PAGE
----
GUIDELINES FOR PERSONAL DATA TRANSFER FROM EEA TO NON-EEA COUNTRIES (eg. USA, UK)
As it is known, on July 16, 2020 the Court of Justice of the European Union issued a judgement no. C-311/18 (known as Schrems II) and disabled the Privacy Shield Framework – the most used mechanism for personal data transfers between the European Union and the United States. Disabling of this mechanism raised the issue of the transfer of personal data to the countries not belonging to the European Economic Area (EEA).
In this regard on November 10, 2020, the European Data Protection Board (EDPB) adopted Recommendations 01/2020 on measures that supplement transfer tools to ensure compliance with the EU level of protection of personal data – which contains a set of rules for how to transfer personal data outside of the European Union. According to these Recommendations there are several steps that you, as exporter of personal data, need to follow:
STEP no. 1: Mapping transfers of personal data (“Know your transfers”)
As an exporter of personal data to the third (non-EEA) countries, you must know your transfers, i.e. you have to mapp your data transfers. This may not be easy as it seems, peculiarly if you use a lot of processors and sub-processors, but it is first step you need to take in order to fulfil your obligations following one the main principles of accountabillity prescribed by General Data Protection Regulation (GDPR).
STEP no. 2: Identifying the transfer tools you are relying on
After Step no.1, the next step that you need to take is to identify and choose a transfer tools according to the Chapter V of GDPR. The mantioned transfer tools are:
- Adeqacy decision – a decision adopted by European Commission which establishes that a non-EU country ensures an adequate level of protection of personal data. If there is an adequacy decision you do not need to take any further steps, except monitoring whether relevant decisions are still valid, or they are revoked or invalidated. For now, only several countries have been recognized as countries that provide adequate level of data protection (Andorra, Argentina, Uruguay, Switzereland, Canada, Israel, Isle of Man, Japan, Faroe Islands, Jersey, New Zelend, Guernsey, while with South Korea adequacy talks are ongoing).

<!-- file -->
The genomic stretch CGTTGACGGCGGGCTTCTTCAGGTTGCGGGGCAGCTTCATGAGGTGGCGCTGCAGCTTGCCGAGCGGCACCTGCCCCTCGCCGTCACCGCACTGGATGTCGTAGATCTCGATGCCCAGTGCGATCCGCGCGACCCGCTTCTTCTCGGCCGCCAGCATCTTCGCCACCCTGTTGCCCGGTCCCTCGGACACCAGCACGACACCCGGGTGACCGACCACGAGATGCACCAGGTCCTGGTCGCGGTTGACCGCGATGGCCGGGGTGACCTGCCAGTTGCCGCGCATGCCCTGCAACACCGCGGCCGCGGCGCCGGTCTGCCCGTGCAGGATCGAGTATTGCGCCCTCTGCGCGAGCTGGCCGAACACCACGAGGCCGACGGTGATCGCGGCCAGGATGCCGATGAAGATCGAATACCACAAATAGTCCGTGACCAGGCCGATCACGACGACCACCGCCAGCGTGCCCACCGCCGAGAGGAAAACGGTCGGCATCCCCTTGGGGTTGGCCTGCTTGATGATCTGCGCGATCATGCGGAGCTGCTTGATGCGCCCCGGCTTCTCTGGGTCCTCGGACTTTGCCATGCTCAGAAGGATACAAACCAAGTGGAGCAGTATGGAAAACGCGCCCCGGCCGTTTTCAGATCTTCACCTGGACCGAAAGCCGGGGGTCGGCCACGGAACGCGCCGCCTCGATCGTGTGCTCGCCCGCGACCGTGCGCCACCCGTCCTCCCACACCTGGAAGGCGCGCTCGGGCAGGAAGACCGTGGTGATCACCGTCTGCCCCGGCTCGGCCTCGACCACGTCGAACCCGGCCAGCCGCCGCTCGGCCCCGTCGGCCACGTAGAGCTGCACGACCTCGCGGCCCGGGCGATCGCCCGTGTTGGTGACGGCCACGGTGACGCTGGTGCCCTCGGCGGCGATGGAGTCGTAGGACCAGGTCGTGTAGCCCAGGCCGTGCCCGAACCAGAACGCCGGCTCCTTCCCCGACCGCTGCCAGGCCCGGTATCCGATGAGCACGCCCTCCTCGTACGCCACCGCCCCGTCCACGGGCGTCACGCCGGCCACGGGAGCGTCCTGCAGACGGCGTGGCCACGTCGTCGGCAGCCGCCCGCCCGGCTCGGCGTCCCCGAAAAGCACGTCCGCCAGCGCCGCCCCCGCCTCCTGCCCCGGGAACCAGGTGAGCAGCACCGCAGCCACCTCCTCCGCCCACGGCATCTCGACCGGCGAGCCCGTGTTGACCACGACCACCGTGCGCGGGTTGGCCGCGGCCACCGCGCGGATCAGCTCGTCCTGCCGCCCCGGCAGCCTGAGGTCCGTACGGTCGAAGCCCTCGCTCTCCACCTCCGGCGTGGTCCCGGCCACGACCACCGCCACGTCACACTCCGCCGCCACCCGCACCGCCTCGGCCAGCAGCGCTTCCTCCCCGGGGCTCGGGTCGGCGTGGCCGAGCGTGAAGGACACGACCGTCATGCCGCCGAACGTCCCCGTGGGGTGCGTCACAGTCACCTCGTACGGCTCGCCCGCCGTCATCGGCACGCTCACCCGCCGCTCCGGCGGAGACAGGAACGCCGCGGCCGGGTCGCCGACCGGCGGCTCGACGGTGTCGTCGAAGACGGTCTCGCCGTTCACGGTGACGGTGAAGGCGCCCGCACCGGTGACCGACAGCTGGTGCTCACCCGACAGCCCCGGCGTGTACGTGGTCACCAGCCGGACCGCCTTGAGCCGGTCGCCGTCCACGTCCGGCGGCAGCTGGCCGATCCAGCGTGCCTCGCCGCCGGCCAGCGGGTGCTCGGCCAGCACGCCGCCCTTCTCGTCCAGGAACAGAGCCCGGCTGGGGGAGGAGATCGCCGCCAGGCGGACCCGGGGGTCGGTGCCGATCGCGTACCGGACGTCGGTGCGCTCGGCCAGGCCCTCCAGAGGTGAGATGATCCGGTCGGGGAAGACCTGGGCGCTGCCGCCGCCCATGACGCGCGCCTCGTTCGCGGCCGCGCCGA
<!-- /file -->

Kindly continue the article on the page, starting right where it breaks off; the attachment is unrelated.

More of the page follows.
- If there is no adequacy decision, data transfer could be possible on the basis of:
– standard conractual clauses (SSCs);
– binding corporate rules;
– codes of conduct;
– certification mechanisms;
– ad hoc contractual clauses.
Please note that, according to these Recommendations, “whatever transfer tool you choose, you must ensure that the transferred personal data will have the benefit of an essentially equivalent level of protection.“
Besides adequacy decisions and other transfer tools, you can be able to transfer personal data based on derogation listed in Article 49 of the GDPR which has exceptional nature and must be interpreted restrictively.
STEP no. 3: Assess whether transfer tool you are relying on is
effective in light of all circumstances of the transfer
If you choosed one of the mationed transfer tools, this is not the end of your effort, because you need to undertake a Step no. 3, i.e. you should access whether the tool you are relying on is effective in light of all circumstances of the transfer. So, in accordance with the Reccommendations, you are still required to assess if there is anything in legislation or in practice of the third (non-EEA) country that may have a negative impact on the effectiveness of the safegurads of the choosen transfer tool you relied on.
STEP no. 4: Adopt supplementary measures
If the third (non-EEA) legislation impinges on the effectiveness of the chosen transfer tool you are relying on, you are obliged to undertake a Step no. 4 – to identify and adopt supplementary measures. The purpose of these measures is to ensure that the personal data tranferred in non-EEA country have an adequate level of protection.
These measures could be technical (for example encryption, pseudonymization), or contractual and organzational (such as adoption of internal policies).
So, in this situation you can combine a different supplementary measures in order to increase the level of data protection.
STEP no. 5: Procedural rules
After you identify and choose supplementary measure, you may be obliged to undertake some formal procedural steps. For example, if supplementary measures you have choosed are not in accordance with the Standard data protection clauses (SCCs) you will be obliged to request an authorisation from the competent SA (supervisory authority).
STEP no. 6: Re-evaluate at appropriate intervals
You, as the exporter of personal data, are obliged to continuously monitor the development of the situation in the third country to which the personal data were tranferred. This obligations is a Step no. 6 prescribed by these Reccommendations. For example, if the supplementary measures are no longer effective in that non-EEA country, you will be obliged to promptly suspend or end transfers in such country.